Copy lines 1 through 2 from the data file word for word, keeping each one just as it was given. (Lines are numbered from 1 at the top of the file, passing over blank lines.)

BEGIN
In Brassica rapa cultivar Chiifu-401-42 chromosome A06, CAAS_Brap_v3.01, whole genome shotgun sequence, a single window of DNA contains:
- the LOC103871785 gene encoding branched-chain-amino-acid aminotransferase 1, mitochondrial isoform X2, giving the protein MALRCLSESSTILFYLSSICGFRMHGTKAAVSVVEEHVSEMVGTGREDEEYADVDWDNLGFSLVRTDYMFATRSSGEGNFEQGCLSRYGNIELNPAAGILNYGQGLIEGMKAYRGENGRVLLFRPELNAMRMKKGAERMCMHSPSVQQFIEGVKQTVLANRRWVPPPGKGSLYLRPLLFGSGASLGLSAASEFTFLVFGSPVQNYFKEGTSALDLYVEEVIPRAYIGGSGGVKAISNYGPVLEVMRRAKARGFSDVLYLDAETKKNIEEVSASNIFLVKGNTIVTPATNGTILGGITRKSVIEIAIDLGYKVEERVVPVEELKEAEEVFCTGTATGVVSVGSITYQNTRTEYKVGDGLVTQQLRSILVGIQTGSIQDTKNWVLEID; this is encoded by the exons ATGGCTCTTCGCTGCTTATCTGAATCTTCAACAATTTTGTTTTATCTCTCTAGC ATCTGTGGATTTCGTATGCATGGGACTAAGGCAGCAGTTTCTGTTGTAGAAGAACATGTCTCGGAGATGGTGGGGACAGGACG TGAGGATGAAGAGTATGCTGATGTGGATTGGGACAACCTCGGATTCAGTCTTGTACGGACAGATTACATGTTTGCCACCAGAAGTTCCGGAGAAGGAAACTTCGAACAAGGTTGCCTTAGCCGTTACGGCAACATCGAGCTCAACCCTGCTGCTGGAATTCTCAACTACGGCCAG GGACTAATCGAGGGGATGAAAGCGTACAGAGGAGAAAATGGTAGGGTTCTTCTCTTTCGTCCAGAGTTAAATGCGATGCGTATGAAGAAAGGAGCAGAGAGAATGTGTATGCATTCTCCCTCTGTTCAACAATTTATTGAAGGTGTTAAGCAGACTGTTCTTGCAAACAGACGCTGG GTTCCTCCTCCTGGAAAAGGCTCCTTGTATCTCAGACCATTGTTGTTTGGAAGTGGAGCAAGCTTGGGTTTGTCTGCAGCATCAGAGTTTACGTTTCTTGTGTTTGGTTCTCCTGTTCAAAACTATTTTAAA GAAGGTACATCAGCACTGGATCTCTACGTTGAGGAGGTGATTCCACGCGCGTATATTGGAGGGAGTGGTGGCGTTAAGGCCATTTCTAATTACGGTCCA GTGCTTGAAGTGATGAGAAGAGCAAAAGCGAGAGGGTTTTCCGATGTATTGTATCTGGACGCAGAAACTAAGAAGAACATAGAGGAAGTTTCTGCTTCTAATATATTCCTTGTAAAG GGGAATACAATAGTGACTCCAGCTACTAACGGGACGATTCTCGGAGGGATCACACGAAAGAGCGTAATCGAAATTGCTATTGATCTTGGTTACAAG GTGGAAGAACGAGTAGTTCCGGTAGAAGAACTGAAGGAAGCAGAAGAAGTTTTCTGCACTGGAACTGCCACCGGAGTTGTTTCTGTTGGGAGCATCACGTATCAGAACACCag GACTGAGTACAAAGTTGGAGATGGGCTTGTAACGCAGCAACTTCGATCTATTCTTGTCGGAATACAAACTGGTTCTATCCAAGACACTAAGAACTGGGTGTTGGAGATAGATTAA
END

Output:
In Brassica rapa cultivar Chiifu-401-42 chromosome A06, CAAS_Brap_v3.01, whole genome shotgun sequence, a single window of DNA contains:
- the LOC103871785 gene encoding branched-chain-amino-acid aminotransferase 1, mitochondrial isoform X2, giving the protein MALRCLSESSTILFYLSSICGFRMHGTKAAVSVVEEHVSEMVGTGREDEEYADVDWDNLGFSLVRTDYMFATRSSGEGNFEQGCLSRYGNIELNPAAGILNYGQGLIEGMKAYRGENGRVLLFRPELNAMRMKKGAERMCMHSPSVQQFIEGVKQTVLANRRWVPPPGKGSLYLRPLLFGSGASLGLSAASEFTFLVFGSPVQNYFKEGTSALDLYVEEVIPRAYIGGSGGVKAISNYGPVLEVMRRAKARGFSDVLYLDAETKKNIEEVSASNIFLVKGNTIVTPATNGTILGGITRKSVIEIAIDLGYKVEERVVPVEELKEAEEVFCTGTATGVVSVGSITYQNTRTEYKVGDGLVTQQLRSILVGIQTGSIQDTKNWVLEID; this is encoded by the exons ATGGCTCTTCGCTGCTTATCTGAATCTTCAACAATTTTGTTTTATCTCTCTAGC ATCTGTGGATTTCGTATGCATGGGACTAAGGCAGCAGTTTCTGTTGTAGAAGAACATGTCTCGGAGATGGTGGGGACAGGACG TGAGGATGAAGAGTATGCTGATGTGGATTGGGACAACCTCGGATTCAGTCTTGTACGGACAGATTACATGTTTGCCACCAGAAGTTCCGGAGAAGGAAACTTCGAACAAGGTTGCCTTAGCCGTTACGGCAACATCGAGCTCAACCCTGCTGCTGGAATTCTCAACTACGGCCAG GGACTAATCGAGGGGATGAAAGCGTACAGAGGAGAAAATGGTAGGGTTCTTCTCTTTCGTCCAGAGTTAAATGCGATGCGTATGAAGAAAGGAGCAGAGAGAATGTGTATGCATTCTCCCTCTGTTCAACAATTTATTGAAGGTGTTAAGCAGACTGTTCTTGCAAACAGACGCTGG GTTCCTCCTCCTGGAAAAGGCTCCTTGTATCTCAGACCATTGTTGTTTGGAAGTGGAGCAAGCTTGGGTTTGTCTGCAGCATCAGAGTTTACGTTTCTTGTGTTTGGTTCTCCTGTTCAAAACTATTTTAAA GAAGGTACATCAGCACTGGATCTCTACGTTGAGGAGGTGATTCCACGCGCGTATATTGGAGGGAGTGGTGGCGTTAAGGCCATTTCTAATTACGGTCCA GTGCTTGAAGTGATGAGAAGAGCAAAAGCGAGAGGGTTTTCCGATGTATTGTATCTGGACGCAGAAACTAAGAAGAACATAGAGGAAGTTTCTGCTTCTAATATATTCCTTGTAAAG GGGAATACAATAGTGACTCCAGCTACTAACGGGACGATTCTCGGAGGGATCACACGAAAGAGCGTAATCGAAATTGCTATTGATCTTGGTTACAAG GTGGAAGAACGAGTAGTTCCGGTAGAAGAACTGAAGGAAGCAGAAGAAGTTTTCTGCACTGGAACTGCCACCGGAGTTGTTTCTGTTGGGAGCATCACGTATCAGAACACCag GACTGAGTACAAAGTTGGAGATGGGCTTGTAACGCAGCAACTTCGATCTATTCTTGTCGGAATACAAACTGGTTCTATCCAAGACACTAAGAACTGGGTGTTGGAGATAGATTAA